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OmniPay Court Documents

Financial Cryptography has posted several court documents related to OmniPay's recent legal hassles. The Secret Service has seized $726,218.91 from two bank accounts, and from reading the documents it looks like the Estonian bank is a recent development — OmniPay had ordinarily been using domestic banks, which is where the funds were seized.

The legal brouhaha is, as far as I can tell, the government complaining that OmniPay isn't licensed as a money transmitting business. And OmniPay counters that it doesn't meet the statutory definition of a money transmitting business. It's also said that the Treasury's official position is that it does not classify e-gold as a currency.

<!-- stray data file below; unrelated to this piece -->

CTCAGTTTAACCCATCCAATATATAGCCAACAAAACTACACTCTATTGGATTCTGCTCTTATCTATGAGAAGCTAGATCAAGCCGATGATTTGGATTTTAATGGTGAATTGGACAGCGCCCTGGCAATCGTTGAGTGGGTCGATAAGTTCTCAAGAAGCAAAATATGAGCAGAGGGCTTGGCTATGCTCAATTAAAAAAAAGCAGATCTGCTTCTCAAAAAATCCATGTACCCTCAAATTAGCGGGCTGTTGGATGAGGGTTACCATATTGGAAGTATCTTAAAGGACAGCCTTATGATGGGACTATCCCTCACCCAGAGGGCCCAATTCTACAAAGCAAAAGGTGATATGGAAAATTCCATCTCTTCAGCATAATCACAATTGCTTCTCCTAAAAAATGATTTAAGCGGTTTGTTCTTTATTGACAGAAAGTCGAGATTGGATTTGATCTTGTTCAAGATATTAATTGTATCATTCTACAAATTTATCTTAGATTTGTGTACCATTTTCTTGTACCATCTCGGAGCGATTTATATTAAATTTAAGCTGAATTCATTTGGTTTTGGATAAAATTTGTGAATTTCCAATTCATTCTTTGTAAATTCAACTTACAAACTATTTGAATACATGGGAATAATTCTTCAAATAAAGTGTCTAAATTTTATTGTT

The legal meat is in the Complaint file and in Attachment 5 of the "Doc3" file. The defense reads vigorously, but I am not a lawyer. OmniPay managed to process my order promptly even in the midst of this litigation, which is a good sign. But I wonder how healthy they can be if they've had three quarters of a million dollars seized.

How can the government get away with being so mean? Paragraph 12 of the defense is heartbreaking:

Although Gold & Silver Reserve, Inc. has been openly and notoriously operating in the United States for nine (9) years, the Department of Treasury has never required Gold & Silver Reserve, Inc. to file reports of any kind on any of its transactions. …

The government let them operate for nine years without taking a non-violent action like, oh, sending them a friendly letter stating "We're concerned about your legality and we'd like you to consider getting licensed. You can talk to our lawyers about it." No! Instead of being helpful and potentially avoiding litigation, they seized three quarters of a million dollars.

Why so mean?? Shocking! Outrageous!

Tiny Island